Korea: From U.S.-Japanese Colony to Pro-Communist Land to State Capitalism

On June 12, the U.S. had trade sanctions placed on North Korea to punish it for testing a nuclear bomb. This conflict is part of a rising one between the U.S. and China, one where the U.S. tries to marshal anti-communism to win U.S. workers to support increasing military action worldwide.

North Korea is repeatedly presented as a mystery, a place impossible to understand, with a crazy, untrustworthy leader, likely to irrationally attack the U.S. or Japan or other “play-by-the-rules” nations. Ironically, U.S. imperialist urge workers to trust them — the only ones who have experience using these “weapons of mass destruction” in war!

Modern Korea began with Japanese and U.S. imperialism, and the wars they fought to gain control of the region. In 1905, Japan “won” Korea as a colony after a war with Russia. Teddy Roosevelt received a Nobel Prize for brokering “peace” between the two imperialist rivals, one that included Japan’s acceptance of U.S. control of the Philippines. In 1945, after 40 years of brutal exploitation and resistance to Japanese imperialism by Korean workers, the U.S. occupied southern Korea. As part of its World War II victory, the U.S. took what is now called South Korea as both an economic beachhead and a potential garrison for containing the Soviet Union and the communist-led, anti-imperialist movements of northern Asia.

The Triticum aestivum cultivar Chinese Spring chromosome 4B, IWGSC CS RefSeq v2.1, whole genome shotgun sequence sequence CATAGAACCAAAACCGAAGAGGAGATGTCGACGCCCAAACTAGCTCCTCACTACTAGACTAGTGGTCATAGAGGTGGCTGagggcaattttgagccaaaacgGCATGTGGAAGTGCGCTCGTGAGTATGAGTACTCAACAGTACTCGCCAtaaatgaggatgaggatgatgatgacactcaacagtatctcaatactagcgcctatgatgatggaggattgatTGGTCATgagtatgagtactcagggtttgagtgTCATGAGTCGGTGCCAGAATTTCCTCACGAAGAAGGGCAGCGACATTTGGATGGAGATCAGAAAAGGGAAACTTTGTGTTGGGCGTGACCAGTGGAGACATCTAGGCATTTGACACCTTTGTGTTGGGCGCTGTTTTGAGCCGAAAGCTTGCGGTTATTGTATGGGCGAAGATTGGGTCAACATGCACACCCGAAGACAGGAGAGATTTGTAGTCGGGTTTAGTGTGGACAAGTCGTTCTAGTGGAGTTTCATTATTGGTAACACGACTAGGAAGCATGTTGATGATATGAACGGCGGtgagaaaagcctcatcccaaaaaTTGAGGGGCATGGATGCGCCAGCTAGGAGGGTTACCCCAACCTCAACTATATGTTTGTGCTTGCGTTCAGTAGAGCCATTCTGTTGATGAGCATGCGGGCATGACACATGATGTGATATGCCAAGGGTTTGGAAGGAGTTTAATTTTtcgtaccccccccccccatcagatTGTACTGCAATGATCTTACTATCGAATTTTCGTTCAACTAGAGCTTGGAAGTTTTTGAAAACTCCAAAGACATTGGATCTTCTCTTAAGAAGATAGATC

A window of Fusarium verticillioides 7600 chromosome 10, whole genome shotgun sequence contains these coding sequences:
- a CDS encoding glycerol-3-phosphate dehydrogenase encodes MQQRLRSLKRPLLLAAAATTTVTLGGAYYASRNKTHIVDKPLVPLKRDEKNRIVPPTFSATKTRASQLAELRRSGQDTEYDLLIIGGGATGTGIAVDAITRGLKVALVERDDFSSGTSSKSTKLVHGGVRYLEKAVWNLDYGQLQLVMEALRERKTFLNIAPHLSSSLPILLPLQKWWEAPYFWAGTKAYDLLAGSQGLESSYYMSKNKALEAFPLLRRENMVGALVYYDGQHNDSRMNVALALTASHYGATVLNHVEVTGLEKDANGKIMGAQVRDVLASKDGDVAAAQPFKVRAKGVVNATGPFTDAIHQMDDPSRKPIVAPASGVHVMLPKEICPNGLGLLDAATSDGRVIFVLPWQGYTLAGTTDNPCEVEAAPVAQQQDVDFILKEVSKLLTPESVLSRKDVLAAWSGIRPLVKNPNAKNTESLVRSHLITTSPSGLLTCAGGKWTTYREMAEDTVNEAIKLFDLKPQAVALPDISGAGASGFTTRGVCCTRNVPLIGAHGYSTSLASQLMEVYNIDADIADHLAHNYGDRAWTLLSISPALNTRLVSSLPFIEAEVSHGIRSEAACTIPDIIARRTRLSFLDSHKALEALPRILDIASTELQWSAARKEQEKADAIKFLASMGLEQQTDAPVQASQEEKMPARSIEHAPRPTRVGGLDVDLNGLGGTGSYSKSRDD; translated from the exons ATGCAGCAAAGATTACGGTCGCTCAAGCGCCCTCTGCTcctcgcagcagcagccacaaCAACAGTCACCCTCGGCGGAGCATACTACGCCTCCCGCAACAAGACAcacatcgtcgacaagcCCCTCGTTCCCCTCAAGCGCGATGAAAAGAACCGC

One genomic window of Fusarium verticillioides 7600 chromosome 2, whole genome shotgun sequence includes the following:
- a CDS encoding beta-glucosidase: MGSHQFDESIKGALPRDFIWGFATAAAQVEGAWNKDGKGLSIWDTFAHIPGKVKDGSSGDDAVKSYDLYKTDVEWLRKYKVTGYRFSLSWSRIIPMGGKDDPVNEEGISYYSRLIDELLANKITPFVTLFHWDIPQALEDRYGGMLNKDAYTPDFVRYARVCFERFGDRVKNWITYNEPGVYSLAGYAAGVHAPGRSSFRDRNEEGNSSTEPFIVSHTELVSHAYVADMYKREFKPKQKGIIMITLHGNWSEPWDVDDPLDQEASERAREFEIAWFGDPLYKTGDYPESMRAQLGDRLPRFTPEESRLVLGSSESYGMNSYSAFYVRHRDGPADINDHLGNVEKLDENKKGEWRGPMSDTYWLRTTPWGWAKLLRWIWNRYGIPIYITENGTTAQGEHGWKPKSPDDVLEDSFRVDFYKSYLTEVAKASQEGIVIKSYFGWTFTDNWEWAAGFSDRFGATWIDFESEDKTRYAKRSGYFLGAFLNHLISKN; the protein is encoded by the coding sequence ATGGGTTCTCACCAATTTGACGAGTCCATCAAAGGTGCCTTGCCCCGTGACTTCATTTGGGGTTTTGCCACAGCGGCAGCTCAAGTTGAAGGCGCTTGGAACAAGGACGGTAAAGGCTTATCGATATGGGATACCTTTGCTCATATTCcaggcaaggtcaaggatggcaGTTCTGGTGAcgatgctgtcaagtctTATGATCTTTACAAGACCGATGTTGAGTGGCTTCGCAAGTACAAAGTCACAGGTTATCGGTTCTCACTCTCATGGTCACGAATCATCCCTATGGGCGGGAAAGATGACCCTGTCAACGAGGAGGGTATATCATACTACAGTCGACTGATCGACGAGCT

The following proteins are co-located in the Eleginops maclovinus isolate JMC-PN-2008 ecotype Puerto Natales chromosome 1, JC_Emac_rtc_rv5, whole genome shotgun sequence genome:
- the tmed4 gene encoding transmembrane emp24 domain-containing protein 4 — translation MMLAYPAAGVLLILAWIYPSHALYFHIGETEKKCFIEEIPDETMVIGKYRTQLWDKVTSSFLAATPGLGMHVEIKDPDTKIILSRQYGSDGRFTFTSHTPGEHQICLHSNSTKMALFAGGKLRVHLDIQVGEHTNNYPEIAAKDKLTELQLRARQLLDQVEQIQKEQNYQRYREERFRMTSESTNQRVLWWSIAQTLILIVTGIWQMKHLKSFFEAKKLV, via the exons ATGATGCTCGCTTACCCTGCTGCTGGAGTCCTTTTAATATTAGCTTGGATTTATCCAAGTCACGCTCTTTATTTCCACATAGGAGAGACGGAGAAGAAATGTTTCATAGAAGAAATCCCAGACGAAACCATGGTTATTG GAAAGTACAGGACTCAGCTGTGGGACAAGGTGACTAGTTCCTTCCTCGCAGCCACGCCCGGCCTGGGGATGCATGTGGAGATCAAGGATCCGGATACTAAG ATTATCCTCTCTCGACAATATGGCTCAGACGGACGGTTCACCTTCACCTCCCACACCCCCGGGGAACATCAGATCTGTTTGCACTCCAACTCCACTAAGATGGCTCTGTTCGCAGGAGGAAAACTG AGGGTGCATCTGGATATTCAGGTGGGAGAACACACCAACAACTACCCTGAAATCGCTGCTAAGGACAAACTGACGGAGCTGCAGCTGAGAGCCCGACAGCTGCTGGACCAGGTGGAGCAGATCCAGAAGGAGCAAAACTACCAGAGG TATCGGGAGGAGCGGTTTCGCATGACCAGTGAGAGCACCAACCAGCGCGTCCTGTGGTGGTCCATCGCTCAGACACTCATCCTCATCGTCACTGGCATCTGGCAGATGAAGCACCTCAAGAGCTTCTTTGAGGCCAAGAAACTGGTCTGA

Initially, a pro-U.S. government was staffed by Koreans who had served in the hated Japanese army and police force, but it couldn’t shut down the people’s committees that had been formed during the anti-Japanese resistance.

In June, 1950, after months of border skirmishes, most often initiated by the South Korean government, the U.S. demanded UN permission to attack North Korea for what it alleged was a foreign “invasion” of South Korea. Plagued by guerrilla resistance to landlords, to former collaborators and to U.S. rule, the U.S. hoped to “roll back” the northern communist regime that it blamed for civil war in the south.

The resulting Korean War demonstrated the lengths to which U.S. butchers would go to destroy communism and defend imperialism. As control of Korean territory passed back and forth between U.S. and North Korean forces, U.S. officials adopted a scorched-earth policy aimed at wiping out every city in North Korea.